Strange time we are currently having in the financial markets: Fed Chair was ultra hawkish one day, and then more conservative the next, bank failures in the US and strong US employment data. Trying to make sense of the current data and event washing machine is challenging, so let’s take a dive into what happened the past week and what could happen this week.

It all started last week with Fed Chair Jerome Powell stating the Fed will keep its foot on the accelerator and hike rates past the expected Fed threshold of 5%. The market took this as ultra hawkish, and we saw the US dollar flex its muscle and EM currencies under pressure. The rand tested the R18.7000 level at one stage last week with the hawkish rhetoric.

Fast-forward 24 hours later, and the tone of the message delivered by Powell was a bit different. Gone was the certainty and the hawkishness of the previous day, and it was replaced by a more cautious tone of waiting on what the data tells the Fed, and they will act accordingly. Something was amiss, but it was unclear what.

US Treasury Yields plunge after Silicon Valley Bank

What was amiss was the cracks in certain regional banks in the US, as there was a run-on liquidity at these banks, specifically Silicon Valley Bank (SVB). Whether SVB is the canary in the cage that signals the start of a financial crisis is still to be seen, but we have seen the market move out of the US dollar and back into Gold which is also a safe haven currency. The old adage states that the Fed raises interest rates until something breaks. Now that something has broken, it remains to be seen what the Fed’s strategy will be. As we can see from the chart above, US 2-year yields fell 110 basis points from Thursday to Monday, the largest decline since the early 1980s.

Apart from the news of Sillicon Valley Bank, we also had non-farm payroll numbers out, which, in light of the SVB story, moved away from the front pages. The US non-farm printed at 311,000 jobs in February versus the expected 225,000. While the headline number exceeded expectations, when digging down into the data, we see that hourly earnings were lower and that unemployment started to pick up. Taking this into account with the SVB story, it seems that the Fed has started to impact the US economy materially.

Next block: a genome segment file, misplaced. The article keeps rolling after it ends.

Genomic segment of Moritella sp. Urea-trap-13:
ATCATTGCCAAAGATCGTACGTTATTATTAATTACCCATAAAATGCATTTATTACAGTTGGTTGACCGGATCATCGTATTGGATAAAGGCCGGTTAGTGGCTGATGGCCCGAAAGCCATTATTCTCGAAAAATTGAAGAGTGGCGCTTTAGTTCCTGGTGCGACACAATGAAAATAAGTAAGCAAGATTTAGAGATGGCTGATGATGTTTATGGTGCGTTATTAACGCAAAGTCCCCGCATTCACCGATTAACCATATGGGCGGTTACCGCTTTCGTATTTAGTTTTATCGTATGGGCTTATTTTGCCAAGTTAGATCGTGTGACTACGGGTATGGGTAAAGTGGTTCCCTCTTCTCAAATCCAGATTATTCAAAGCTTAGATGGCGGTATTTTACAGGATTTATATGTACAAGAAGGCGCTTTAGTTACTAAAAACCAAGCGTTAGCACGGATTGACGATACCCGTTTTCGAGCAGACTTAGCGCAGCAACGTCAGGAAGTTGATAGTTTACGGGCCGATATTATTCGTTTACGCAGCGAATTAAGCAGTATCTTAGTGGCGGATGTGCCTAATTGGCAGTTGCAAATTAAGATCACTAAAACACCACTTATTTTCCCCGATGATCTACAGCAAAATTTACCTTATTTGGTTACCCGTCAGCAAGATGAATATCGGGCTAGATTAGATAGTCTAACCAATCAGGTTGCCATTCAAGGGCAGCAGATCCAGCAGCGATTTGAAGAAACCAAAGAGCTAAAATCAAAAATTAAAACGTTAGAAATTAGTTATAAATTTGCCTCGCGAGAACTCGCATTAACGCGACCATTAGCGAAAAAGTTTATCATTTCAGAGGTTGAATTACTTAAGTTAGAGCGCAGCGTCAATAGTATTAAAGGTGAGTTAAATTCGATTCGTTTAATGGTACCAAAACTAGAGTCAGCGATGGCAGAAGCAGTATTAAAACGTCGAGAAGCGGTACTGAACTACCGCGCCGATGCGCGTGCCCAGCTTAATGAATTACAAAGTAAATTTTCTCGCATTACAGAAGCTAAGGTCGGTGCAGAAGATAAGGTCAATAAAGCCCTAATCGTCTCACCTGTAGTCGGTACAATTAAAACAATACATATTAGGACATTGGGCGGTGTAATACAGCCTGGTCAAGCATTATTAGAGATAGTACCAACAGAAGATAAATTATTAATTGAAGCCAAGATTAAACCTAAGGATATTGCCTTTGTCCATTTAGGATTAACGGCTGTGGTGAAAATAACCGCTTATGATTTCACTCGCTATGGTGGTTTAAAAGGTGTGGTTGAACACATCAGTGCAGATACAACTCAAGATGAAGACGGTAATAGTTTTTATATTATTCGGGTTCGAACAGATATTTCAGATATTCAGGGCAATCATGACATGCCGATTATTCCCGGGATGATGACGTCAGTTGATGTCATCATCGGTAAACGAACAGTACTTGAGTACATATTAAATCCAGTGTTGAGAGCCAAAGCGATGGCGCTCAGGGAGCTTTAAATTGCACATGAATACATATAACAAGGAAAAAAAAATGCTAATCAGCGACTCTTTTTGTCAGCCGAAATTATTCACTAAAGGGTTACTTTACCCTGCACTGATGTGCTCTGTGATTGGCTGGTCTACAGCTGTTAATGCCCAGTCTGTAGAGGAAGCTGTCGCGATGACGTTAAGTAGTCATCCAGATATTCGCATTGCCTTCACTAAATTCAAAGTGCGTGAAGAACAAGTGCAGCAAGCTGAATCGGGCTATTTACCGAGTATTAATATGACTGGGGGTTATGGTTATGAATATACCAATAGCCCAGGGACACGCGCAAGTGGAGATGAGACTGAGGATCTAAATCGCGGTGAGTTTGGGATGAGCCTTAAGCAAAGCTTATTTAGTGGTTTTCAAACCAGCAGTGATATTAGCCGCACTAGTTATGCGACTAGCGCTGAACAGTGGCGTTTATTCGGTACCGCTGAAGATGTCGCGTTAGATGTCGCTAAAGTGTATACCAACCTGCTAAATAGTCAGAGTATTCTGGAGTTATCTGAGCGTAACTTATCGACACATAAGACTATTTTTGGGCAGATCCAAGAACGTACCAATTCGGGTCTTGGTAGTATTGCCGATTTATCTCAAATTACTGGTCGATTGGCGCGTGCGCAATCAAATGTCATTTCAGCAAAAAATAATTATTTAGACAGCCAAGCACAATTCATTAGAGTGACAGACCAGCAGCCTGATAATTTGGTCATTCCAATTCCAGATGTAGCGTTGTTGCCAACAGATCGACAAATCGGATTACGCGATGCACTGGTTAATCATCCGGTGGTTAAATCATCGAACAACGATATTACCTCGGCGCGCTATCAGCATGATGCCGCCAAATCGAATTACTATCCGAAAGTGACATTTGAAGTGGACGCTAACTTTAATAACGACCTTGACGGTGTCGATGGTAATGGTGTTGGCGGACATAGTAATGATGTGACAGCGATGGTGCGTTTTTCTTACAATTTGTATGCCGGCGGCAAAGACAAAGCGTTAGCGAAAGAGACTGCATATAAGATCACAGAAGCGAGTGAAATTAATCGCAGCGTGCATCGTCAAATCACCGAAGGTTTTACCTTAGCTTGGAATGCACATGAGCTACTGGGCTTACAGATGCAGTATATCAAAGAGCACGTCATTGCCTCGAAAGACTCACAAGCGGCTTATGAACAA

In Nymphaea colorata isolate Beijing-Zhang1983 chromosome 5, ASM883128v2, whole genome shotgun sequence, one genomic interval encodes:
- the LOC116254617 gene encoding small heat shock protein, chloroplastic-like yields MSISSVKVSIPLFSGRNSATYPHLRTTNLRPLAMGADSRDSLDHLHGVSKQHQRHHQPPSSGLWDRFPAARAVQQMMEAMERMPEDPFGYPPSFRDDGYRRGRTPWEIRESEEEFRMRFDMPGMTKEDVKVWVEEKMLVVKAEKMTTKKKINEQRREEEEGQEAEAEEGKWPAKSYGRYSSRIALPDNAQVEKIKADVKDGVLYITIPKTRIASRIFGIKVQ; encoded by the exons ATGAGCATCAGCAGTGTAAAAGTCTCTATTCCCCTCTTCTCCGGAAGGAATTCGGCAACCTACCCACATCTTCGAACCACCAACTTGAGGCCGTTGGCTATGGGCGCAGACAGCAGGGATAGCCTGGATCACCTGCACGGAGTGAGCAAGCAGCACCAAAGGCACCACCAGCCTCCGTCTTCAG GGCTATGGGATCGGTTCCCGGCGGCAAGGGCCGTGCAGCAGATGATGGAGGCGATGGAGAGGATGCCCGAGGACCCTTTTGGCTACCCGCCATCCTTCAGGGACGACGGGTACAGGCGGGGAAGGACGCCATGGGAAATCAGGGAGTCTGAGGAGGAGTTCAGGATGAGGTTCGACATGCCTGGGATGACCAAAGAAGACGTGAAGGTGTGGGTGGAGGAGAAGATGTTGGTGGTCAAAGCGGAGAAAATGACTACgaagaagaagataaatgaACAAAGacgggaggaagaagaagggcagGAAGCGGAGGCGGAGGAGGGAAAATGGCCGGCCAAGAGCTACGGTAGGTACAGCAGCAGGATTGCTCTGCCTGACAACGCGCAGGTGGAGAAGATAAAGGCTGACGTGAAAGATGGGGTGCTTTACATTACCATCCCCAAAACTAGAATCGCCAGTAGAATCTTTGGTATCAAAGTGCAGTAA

US Financial Conditions falls off a cliff

After nearly a year of tightening due to rising interest rates, the following graph demonstrates that financial conditions in the US have begun to loosen. The latest fallout in SVB has just reversed all of that and more and begs the question of how robust the US economy is in reality.

CPI sticky on the way down

This brings us to this week, when the CPI is released today. The market anticipates a reading of 6.0%. It is important to understand the impact of the CPI number. With the first cracks starting to show in the US economy, a hotter-than-expected inflation print could force the hand of the Fed to hike at its next meeting next week, but a reading around the 6% mark could give the Fed a bit of breathing room to pause at this meeting and see how the events unfold until its next meeting. At the moment, it is all up in the air what the Fed will do at the FOMC meeting on 22 March.

Other important data and events out this week are the US retail figures as well as the Eurozone interest rate decision. With the events unfolding in the US and the contagion effect likely to spread to the Eurozone, it will be interesting to see whether the ECB will keep its word and hike by 50 basis points.

What would the above mean for the rand? The rand strengthened by 50 cents after the high of earlier last week. Should the Fed keep rates unchanged, we could see the rand on the front foot and break below the R18.00 level against the US dollar, but there are two-way risks abound. We must remember that the rand has a significant risk premium associated with it, and we need local factors to improve before a significant rally is observed.